By: Finbarr Toesland, Kelley Lynch/World Bank
It’s no secret that Africa is a continent of entrepreneurs. Not only does Africa have the highest percentage of entrepreneurs of any continent, but also the female entrepreneurship rate is the highest in the world, according to Roland Berger research. Despite there being a vast pool of talented business people, an acute funding gap is preventing small and mid-size enterprises (SMEs) from scaling and reaching the next level.
“The funding gap for SMEs keeps growing,” explains Shakila Kerre, Programme Manager, Innovation, at Financial Sector Deepening Africa (FSD Africa), an organization with a mandate to transform financial markets across sub-Saharan Africa. “This [gap] is estimated at $330 million as per the World Bank’s latest statistics. The reality is that while financing needs are increasing for small businesses, they cannot access capital to finance their operations and growth.”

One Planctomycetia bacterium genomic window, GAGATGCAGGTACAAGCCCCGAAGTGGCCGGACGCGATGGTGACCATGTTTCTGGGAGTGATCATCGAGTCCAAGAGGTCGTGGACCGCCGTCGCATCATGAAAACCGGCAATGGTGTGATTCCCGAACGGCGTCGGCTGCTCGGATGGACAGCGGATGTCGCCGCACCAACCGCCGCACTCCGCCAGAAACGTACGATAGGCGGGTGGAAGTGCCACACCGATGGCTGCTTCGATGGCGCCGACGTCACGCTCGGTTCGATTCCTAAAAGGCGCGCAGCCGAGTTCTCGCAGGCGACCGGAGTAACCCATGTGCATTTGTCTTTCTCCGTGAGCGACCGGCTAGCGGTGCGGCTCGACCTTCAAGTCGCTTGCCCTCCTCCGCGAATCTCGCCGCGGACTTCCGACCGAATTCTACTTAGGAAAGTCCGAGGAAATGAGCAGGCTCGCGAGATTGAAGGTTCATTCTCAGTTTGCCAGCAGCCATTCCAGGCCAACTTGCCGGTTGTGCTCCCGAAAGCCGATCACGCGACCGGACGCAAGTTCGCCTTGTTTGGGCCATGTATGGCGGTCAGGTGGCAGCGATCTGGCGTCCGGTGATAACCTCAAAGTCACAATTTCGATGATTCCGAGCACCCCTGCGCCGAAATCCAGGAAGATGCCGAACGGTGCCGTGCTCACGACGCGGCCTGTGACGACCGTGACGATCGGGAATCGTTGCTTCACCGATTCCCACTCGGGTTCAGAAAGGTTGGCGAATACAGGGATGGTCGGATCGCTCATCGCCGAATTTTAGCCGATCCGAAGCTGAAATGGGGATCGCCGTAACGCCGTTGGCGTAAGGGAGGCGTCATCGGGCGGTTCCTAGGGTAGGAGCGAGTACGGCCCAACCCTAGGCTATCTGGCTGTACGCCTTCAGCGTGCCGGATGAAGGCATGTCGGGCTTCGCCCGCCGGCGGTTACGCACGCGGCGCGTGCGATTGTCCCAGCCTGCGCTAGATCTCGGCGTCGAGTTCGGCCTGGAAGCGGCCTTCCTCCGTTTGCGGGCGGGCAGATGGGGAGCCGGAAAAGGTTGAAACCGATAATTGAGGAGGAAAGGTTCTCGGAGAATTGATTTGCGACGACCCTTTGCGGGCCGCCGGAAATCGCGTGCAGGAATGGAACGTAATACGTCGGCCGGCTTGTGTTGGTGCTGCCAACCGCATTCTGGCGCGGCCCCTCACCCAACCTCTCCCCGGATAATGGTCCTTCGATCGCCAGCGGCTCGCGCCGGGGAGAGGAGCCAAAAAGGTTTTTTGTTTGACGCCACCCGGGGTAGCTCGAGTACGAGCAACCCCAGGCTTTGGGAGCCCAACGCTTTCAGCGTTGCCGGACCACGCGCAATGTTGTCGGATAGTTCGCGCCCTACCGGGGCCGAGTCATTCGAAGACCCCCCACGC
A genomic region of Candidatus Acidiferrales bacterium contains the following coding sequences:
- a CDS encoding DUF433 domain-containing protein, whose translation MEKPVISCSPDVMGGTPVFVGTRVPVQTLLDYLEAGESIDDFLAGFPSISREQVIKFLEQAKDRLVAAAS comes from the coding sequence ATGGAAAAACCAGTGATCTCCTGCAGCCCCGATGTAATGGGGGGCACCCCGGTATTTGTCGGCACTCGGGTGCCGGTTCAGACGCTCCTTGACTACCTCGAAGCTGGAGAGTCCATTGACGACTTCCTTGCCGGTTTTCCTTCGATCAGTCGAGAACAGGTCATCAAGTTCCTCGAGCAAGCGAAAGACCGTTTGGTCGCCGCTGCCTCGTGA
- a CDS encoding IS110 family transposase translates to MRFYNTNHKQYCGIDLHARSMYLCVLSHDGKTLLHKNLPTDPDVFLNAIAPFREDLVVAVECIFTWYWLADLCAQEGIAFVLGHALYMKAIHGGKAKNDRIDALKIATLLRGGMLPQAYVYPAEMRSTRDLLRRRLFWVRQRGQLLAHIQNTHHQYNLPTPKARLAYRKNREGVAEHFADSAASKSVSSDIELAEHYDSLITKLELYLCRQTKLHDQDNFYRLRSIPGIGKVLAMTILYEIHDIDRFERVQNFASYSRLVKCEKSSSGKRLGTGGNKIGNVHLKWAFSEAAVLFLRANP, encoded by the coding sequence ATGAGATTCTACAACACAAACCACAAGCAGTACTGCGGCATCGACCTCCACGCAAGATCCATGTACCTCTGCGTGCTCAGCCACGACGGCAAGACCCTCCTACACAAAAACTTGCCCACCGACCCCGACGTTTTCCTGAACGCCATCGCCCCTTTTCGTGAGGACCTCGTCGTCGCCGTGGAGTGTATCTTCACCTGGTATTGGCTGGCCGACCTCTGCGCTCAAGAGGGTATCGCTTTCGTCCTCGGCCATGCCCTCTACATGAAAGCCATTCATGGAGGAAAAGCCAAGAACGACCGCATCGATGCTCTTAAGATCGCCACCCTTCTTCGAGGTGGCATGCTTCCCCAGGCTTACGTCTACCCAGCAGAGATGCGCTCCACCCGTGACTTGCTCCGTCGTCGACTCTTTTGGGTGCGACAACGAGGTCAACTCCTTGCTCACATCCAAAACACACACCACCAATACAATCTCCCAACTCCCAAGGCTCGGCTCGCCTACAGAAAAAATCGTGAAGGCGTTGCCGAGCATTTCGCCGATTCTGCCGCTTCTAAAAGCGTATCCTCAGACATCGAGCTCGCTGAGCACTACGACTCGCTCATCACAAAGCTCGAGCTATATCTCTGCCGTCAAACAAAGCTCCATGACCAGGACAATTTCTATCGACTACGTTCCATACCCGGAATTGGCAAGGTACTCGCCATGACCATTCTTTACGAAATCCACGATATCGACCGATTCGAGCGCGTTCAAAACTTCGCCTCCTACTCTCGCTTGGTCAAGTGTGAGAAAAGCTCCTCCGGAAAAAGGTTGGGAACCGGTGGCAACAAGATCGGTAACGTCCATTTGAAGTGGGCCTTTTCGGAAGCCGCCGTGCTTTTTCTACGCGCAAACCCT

Trying to close this funding gap, small businesses, entrepreneurs and individuals are turning to crowdfunding platforms to raise capital. With banks and other financial institutions viewing funding small businesses as a high-risk proposition, crowdfunding on a peer-to-peer basis can make funding easier to obtain, and has the additional advantage of offering the crowdfunder access to a global market.
“Crowdfunding platforms are attractive to investors, including banks, because they de-risk the credit risk of a market segment that was previously perceived as being thin or no file (i.e., minimal conventional data was available on these businesses and individuals). They cease being thin or no file by digitizing their economic activities and collecting data from these businesses,” adds Ms. Kerre.
According to Cambridge Centre for Alternative Finance (CCAF), as of 2016 the African crowdfunding market was worth $182 million. Nigeria, South Africa and Kenya were the three leading markets identified in the CCAF report. Forecasts now show that crowdfunding in sub-Saharan Africa could potentially reach $2.5 billion by 2025. Yet the continent’s underdeveloped but rapidly growing market represents just 0.1 per cent of the global market.
Crowdfunding for diverse startups